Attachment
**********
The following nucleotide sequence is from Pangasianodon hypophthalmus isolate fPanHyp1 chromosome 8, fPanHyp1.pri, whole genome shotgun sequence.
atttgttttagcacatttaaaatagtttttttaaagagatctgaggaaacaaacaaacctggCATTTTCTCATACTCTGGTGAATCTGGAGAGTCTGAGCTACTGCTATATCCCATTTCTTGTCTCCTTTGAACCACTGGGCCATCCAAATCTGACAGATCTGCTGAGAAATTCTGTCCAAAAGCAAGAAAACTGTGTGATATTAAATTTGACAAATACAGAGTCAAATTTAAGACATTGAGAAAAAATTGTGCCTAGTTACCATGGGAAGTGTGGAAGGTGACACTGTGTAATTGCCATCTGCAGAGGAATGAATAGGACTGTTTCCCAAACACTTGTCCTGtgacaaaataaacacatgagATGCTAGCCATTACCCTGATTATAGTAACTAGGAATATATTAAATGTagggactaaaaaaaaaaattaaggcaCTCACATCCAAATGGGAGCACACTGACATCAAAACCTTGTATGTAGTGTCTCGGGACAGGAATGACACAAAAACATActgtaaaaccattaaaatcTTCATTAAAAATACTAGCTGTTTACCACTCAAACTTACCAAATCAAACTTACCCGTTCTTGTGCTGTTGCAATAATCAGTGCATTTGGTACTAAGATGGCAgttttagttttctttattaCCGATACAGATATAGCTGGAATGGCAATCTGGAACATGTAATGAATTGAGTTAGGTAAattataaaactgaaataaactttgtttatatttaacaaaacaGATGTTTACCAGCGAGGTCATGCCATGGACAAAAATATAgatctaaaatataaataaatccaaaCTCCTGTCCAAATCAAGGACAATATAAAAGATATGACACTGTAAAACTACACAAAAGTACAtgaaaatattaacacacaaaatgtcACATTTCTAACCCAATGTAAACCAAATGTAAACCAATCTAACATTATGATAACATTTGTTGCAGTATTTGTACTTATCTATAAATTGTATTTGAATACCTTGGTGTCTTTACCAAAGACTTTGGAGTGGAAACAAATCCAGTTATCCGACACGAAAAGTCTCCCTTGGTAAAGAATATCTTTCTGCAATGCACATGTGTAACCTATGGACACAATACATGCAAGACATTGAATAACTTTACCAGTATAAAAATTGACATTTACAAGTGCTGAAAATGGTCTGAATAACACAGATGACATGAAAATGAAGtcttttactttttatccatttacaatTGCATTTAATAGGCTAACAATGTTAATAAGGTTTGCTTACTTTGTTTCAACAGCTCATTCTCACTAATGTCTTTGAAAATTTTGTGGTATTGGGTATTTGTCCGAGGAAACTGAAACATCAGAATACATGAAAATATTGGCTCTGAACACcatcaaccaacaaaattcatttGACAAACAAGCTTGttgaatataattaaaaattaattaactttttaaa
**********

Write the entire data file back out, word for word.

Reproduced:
The following nucleotide sequence is from Pangasianodon hypophthalmus isolate fPanHyp1 chromosome 8, fPanHyp1.pri, whole genome shotgun sequence.
atttgttttagcacatttaaaatagtttttttaaagagatctgaggaaacaaacaaacctggCATTTTCTCATACTCTGGTGAATCTGGAGAGTCTGAGCTACTGCTATATCCCATTTCTTGTCTCCTTTGAACCACTGGGCCATCCAAATCTGACAGATCTGCTGAGAAATTCTGTCCAAAAGCAAGAAAACTGTGTGATATTAAATTTGACAAATACAGAGTCAAATTTAAGACATTGAGAAAAAATTGTGCCTAGTTACCATGGGAAGTGTGGAAGGTGACACTGTGTAATTGCCATCTGCAGAGGAATGAATAGGACTGTTTCCCAAACACTTGTCCTGtgacaaaataaacacatgagATGCTAGCCATTACCCTGATTATAGTAACTAGGAATATATTAAATGTagggactaaaaaaaaaaattaaggcaCTCACATCCAAATGGGAGCACACTGACATCAAAACCTTGTATGTAGTGTCTCGGGACAGGAATGACACAAAAACATActgtaaaaccattaaaatcTTCATTAAAAATACTAGCTGTTTACCACTCAAACTTACCAAATCAAACTTACCCGTTCTTGTGCTGTTGCAATAATCAGTGCATTTGGTACTAAGATGGCAgttttagttttctttattaCCGATACAGATATAGCTGGAATGGCAATCTGGAACATGTAATGAATTGAGTTAGGTAAattataaaactgaaataaactttgtttatatttaacaaaacaGATGTTTACCAGCGAGGTCATGCCATGGACAAAAATATAgatctaaaatataaataaatccaaaCTCCTGTCCAAATCAAGGACAATATAAAAGATATGACACTGTAAAACTACACAAAAGTACAtgaaaatattaacacacaaaatgtcACATTTCTAACCCAATGTAAACCAAATGTAAACCAATCTAACATTATGATAACATTTGTTGCAGTATTTGTACTTATCTATAAATTGTATTTGAATACCTTGGTGTCTTTACCAAAGACTTTGGAGTGGAAACAAATCCAGTTATCCGACACGAAAAGTCTCCCTTGGTAAAGAATATCTTTCTGCAATGCACATGTGTAACCTATGGACACAATACATGCAAGACATTGAATAACTTTACCAGTATAAAAATTGACATTTACAAGTGCTGAAAATGGTCTGAATAACACAGATGACATGAAAATGAAGtcttttactttttatccatttacaatTGCATTTAATAGGCTAACAATGTTAATAAGGTTTGCTTACTTTGTTTCAACAGCTCATTCTCACTAATGTCTTTGAAAATTTTGTGGTATTGGGTATTTGTCCGAGGAAACTGAAACATCAGAATACATGAAAATATTGGCTCTGAACACcatcaaccaacaaaattcatttGACAAACAAGCTTGttgaatataattaaaaattaattaactttttaaa